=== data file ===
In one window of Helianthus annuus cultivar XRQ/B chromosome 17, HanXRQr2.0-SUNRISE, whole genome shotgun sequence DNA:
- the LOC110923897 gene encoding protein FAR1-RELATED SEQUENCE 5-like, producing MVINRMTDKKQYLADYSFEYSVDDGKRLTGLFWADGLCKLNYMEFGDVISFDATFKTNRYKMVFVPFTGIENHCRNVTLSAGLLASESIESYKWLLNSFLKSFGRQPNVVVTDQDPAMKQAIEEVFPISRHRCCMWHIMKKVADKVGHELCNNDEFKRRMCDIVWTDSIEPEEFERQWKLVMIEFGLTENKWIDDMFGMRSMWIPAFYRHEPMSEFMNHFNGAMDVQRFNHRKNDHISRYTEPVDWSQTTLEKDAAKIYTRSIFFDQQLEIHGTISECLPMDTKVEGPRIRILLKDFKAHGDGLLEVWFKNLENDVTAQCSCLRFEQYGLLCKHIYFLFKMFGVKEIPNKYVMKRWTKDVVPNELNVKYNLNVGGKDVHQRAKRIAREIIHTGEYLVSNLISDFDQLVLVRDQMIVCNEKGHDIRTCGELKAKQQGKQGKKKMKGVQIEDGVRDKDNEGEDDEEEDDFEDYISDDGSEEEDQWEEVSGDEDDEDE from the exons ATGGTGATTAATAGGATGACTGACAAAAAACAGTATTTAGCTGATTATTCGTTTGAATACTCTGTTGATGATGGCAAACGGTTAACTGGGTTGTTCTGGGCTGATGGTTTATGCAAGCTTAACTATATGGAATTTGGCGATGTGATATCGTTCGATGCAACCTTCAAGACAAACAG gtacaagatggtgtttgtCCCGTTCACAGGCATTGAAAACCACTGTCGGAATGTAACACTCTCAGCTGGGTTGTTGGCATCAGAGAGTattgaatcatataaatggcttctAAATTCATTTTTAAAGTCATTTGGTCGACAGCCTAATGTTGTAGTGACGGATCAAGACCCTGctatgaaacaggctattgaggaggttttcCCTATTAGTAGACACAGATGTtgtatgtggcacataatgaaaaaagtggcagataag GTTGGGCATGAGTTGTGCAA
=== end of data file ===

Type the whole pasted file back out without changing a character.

In one window of Helianthus annuus cultivar XRQ/B chromosome 17, HanXRQr2.0-SUNRISE, whole genome shotgun sequence DNA:
- the LOC110923897 gene encoding protein FAR1-RELATED SEQUENCE 5-like, producing MVINRMTDKKQYLADYSFEYSVDDGKRLTGLFWADGLCKLNYMEFGDVISFDATFKTNRYKMVFVPFTGIENHCRNVTLSAGLLASESIESYKWLLNSFLKSFGRQPNVVVTDQDPAMKQAIEEVFPISRHRCCMWHIMKKVADKVGHELCNNDEFKRRMCDIVWTDSIEPEEFERQWKLVMIEFGLTENKWIDDMFGMRSMWIPAFYRHEPMSEFMNHFNGAMDVQRFNHRKNDHISRYTEPVDWSQTTLEKDAAKIYTRSIFFDQQLEIHGTISECLPMDTKVEGPRIRILLKDFKAHGDGLLEVWFKNLENDVTAQCSCLRFEQYGLLCKHIYFLFKMFGVKEIPNKYVMKRWTKDVVPNELNVKYNLNVGGKDVHQRAKRIAREIIHTGEYLVSNLISDFDQLVLVRDQMIVCNEKGHDIRTCGELKAKQQGKQGKKKMKGVQIEDGVRDKDNEGEDDEEEDDFEDYISDDGSEEEDQWEEVSGDEDDEDE from the exons ATGGTGATTAATAGGATGACTGACAAAAAACAGTATTTAGCTGATTATTCGTTTGAATACTCTGTTGATGATGGCAAACGGTTAACTGGGTTGTTCTGGGCTGATGGTTTATGCAAGCTTAACTATATGGAATTTGGCGATGTGATATCGTTCGATGCAACCTTCAAGACAAACAG gtacaagatggtgtttgtCCCGTTCACAGGCATTGAAAACCACTGTCGGAATGTAACACTCTCAGCTGGGTTGTTGGCATCAGAGAGTattgaatcatataaatggcttctAAATTCATTTTTAAAGTCATTTGGTCGACAGCCTAATGTTGTAGTGACGGATCAAGACCCTGctatgaaacaggctattgaggaggttttcCCTATTAGTAGACACAGATGTtgtatgtggcacataatgaaaaaagtggcagataag GTTGGGCATGAGTTGTGCAA